Submitted by Maria.Kapsalaki on Thu, 11/23/2017 - 12:07
More than 64 million pupils spend more time in school than in any other place except home in Europe (European Commission, 2014). The indoor air quality is often a challenge in existing school buildings and the lack of proper ventilation often leads to negative effects like increased absenteeism and sick building syndrome symptoms as well as lowered performance amongst students compared to new buildings.
Submitted by Maria.Kapsalaki on Thu, 11/23/2017 - 11:02
With the goal of increasing building flexibility and reducing energy use, yet ensuring IAQ, the feasibility of natural ventilation in a building in Oslo is studied. However, the use of direct outdoor air poses some challenges in the Norwegian cold climate, particularly the risk of thermal discomfort due to draught and low local temperatures. The goal of this paper is to study the most suitable solution to avoid draught in cold climates while maintaining the required airflow rates.
Submitted by Maria.Kapsalaki on Thu, 11/23/2017 - 10:50
Nearly all retail locations use mechanical cooling systems to ensure indoor comfort temperatures and mechanical ventilation to ensure adequate air exchange, primarily for hygienic reasons. Because of the big volumes involved and the lack of knowledge in natural ventilation design, shopping centres designers have been relying on basic HVAC equipment, without considering the potential of ventilative cooling to reduce cooling needs and to maintain an acceptable indoor environmental quality.
Submitted by Maria.Kapsalaki on Thu, 11/23/2017 - 10:43
Increasing use of air-conditioning in India is applying upward pressure on energy demand and may have implications on dependability. Electrical energy can be saved if favourable outdoor conditions are effectively utilized for cooling buildings with the minimum use of energy. This could be specifically applicable to residences where night-time use is more predominant for cooling by air conditioning systems but also aligns favourably with suitable outdoor conditions to be used as ventilative cooling.
Submitted by Maria.Kapsalaki on Tue, 03/22/2016 - 10:30
For zero and low energy buildings, high-energy efficiency ventilation is very often confused with a complex mechanical ventilation system with heat recovery. In school gymnasiums, where large volumes have to be ventilated, and where intermittent occupation is very usual, demand controlled natural ventilation has several advantages, making this technique very attractive. High stack height makes natural ventilation very efficient, limiting the necessary number and dimensions of windows.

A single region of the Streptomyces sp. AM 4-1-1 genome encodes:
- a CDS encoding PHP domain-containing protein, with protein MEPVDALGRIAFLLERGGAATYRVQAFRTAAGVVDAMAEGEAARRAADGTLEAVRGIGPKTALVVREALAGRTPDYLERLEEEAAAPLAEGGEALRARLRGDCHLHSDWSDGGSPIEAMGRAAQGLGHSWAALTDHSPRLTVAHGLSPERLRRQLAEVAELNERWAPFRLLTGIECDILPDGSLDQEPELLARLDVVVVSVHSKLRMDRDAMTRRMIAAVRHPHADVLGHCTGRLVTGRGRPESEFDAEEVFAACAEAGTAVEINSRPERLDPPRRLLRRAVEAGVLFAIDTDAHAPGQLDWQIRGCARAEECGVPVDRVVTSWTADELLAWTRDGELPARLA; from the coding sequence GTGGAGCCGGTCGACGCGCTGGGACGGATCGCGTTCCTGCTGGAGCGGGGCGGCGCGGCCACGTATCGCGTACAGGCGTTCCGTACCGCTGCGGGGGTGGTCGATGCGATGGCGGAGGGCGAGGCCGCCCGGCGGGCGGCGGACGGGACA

Submitted by Maria.Kapsalaki on Tue, 03/22/2016 - 09:30
From the energy point of view, buildings should be as tight as possible. But lack of ventilation will result in high level of indoor pollutants, which is harmful for occupants. Numerous studies find that lack of ventilation could cause symptoms for occupants, which are characterized by World Health Organization as Sick Building Syndrome.
Submitted by Maria.Kapsalaki on Tue, 03/22/2016 - 09:00
Aim of this work has been to determine the effectiveness of evaporative cooling and ventilation control strategies on a case study to ensure an adequate combination between energy efficiency and high levels of indoor comfort.
The case study has been a kindergarten, situated in the context of the climate continental Mediterranean area (Cerignola, Italy, 41°16'00"N, 15°54'00"E, 120 m asl), oriented on an east/west axis, classrooms south faced, and the services zone to north.
Submitted by Maria.Kapsalaki on Tue, 03/22/2016 - 08:58
Natural ventilation is increasingly considered one of the most efficient passive solutions to improve thermal comfort in buildings. However in order to support its planning and implementation, quantitative analysis on airflow paths and heat-airflow building interactions are needed. This requires an adequate accounting of both internal effects, from building layout and structure, and external forcings from atmospheric factors.
This paper has dealt to analyze the potential of building automation systems for ventilative cooling of residential buildings.
Submitted by Maria.Kapsalaki on Tue, 03/22/2016 - 08:57
This work presents the thermal behavior of a stand-alone experimental solar chimney during one year. The dimensions of the solar chimney are 5.60 m high, 1.0 m width, and 0.52 m depth. The absorber plate is made of a common reinforced concrete wall of 4.5 m high, 1.0 m width and 0.15 m depth. This system was designed and constructed in 2003, and it is located in the “Laboratorio de Ensayos Energéticos para Componentes de la Edificación (LECE)” at the “Plataforma Solar de Almería (PSA)” in Spain.